Sunday, September 7, 2008


So, in the country in Iceland, the sheep and lambs spend the summer holidaying in the mountains, eating grass and berries and getting fat and tasty. In the autumn, all the farmers in the area go out on horseback and round them all up - it's called "göngur". Ross and I had planned to go on the big long pony ride, but they ended up with too many people and not enough trained horses. Lucky for us, there's a "seinni göngur", which is much more chilled out; there's less riding like a madman and more drinking brennivín and strolling through the mountains. So next week I'll have photos of us on ponies...

Once the sheep arrive they're herded into the "rétt"... I just tried to describe it, but it's much easier in diagram form:

Basically, the sheep get herded into the brown bit in the middle and then you have to find the sheep that belong to your farm and drag them into your farm's enclosure. You recognise them by their ear tags and the markings on their ears - or if you're my uncle, you recognise them by their pretty faces.

These ones are sheep from Tunga, they are clearly more wonderful and clever and better-looking than any of the others... And they all have horns - it's always more convenient when they have handles.

This shows the first sheep coming down from the mountains. I have a video, but I don't know how to make it be here... The best part about the video is the chaos of the sound - there's horses clopping and sheep baa-ing and dogs barking and the humans making all kinds of shouty and whistly noises to scare the sheep onwards. I'll figure it out later, I promise.

I mostly like this photo because of my grandma, in blue on the left. She got tired of waiting for sheep, so she went berry picking.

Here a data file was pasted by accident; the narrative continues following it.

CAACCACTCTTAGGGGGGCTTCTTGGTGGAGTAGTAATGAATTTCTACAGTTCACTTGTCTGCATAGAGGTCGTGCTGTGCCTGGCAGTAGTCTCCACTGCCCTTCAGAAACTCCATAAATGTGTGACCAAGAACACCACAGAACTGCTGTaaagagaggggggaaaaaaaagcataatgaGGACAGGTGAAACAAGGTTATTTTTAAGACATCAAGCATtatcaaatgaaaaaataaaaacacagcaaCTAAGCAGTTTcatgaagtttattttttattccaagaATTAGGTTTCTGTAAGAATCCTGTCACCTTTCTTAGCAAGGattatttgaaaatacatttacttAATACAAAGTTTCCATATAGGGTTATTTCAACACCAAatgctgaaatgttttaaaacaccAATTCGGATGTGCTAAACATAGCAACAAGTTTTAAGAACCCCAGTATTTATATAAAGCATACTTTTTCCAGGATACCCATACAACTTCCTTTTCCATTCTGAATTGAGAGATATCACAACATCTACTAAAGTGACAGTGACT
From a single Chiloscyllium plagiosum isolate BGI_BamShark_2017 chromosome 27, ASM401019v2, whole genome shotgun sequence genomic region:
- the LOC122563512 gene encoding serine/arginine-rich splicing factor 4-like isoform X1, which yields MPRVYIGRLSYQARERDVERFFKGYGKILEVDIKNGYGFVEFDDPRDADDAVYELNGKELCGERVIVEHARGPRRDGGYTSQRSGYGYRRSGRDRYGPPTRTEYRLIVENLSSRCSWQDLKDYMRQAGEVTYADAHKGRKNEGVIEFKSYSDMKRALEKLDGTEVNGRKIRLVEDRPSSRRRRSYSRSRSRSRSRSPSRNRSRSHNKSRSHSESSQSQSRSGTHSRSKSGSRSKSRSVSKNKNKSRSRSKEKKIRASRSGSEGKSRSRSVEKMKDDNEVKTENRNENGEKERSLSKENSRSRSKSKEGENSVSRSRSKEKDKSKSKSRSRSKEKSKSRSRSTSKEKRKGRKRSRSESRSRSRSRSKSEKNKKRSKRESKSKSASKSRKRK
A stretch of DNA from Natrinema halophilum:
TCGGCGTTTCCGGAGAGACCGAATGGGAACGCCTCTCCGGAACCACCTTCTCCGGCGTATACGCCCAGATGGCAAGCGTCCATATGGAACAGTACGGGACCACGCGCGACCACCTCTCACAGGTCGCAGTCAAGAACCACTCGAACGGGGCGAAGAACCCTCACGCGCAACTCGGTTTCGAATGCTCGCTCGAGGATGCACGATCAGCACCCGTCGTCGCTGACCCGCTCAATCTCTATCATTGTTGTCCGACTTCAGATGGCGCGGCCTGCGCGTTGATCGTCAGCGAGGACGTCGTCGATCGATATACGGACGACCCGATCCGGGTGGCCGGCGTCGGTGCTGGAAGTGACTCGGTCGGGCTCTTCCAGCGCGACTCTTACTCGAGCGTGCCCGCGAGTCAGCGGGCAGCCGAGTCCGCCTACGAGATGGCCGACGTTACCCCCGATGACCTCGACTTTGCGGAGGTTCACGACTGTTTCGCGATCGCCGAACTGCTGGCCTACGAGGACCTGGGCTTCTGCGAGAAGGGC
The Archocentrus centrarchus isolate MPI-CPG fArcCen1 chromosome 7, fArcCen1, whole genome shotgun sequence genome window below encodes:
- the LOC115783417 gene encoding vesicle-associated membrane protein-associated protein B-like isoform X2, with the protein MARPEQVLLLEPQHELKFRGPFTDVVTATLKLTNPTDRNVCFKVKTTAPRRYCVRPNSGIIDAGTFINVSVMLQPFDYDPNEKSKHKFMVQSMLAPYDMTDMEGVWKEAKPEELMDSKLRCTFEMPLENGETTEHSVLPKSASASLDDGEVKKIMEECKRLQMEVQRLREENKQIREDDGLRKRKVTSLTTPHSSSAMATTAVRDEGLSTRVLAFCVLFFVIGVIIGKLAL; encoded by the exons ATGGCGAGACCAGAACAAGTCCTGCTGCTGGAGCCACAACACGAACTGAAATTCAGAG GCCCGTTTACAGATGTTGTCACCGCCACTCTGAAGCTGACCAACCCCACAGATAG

Ross impressed some more of my extended family with his sheep dragging skills. It's always a bit weird at first, but it's great fun once you get into it! Once you recognise a sheep, you grab it by the horns and check the tag, then if it's yours you stand over its back and walk it into the enclosure. I kept getting crazy little rams who try to jump and twist out of your grip, and then once you stand over them, they hit you in the thighs with their horns. I have many ugly bruises.
As I said, Ross was really good at this bit, and my undemonstrative great uncle Andrés shook his hand and thanked him for his help. It's a big deal, honest.
Also of note in this photo - the grey head on the left is my great aunt Guja, who leapt into the sea of sheep and dragged them with the rest of us.
She's eighty-seven. They make them to last out here...
Okay, that's all I've got. I think this will be our last week in Sauðárkrókur, then we'll go down south and spend some time in Reykjavík before we go to London!


Maja said...

Awesome post, I love it! Please tell Andres ég bið að heilsa, he's such a lovely guy. Icelandic sheep are great. I almost missed the slaughterhouse for a second there. Almost.

Oh and if she´s still in sauðarkrokur please tell Guja ég bið að heilsa líka, and how sorry I was to hear about Friðrik.


dan said...

haha that photo of ross with a couple of sheep looking up at him fearfully is great!

Kristinn said...

Ahhh, sheeps sheeps sheeps!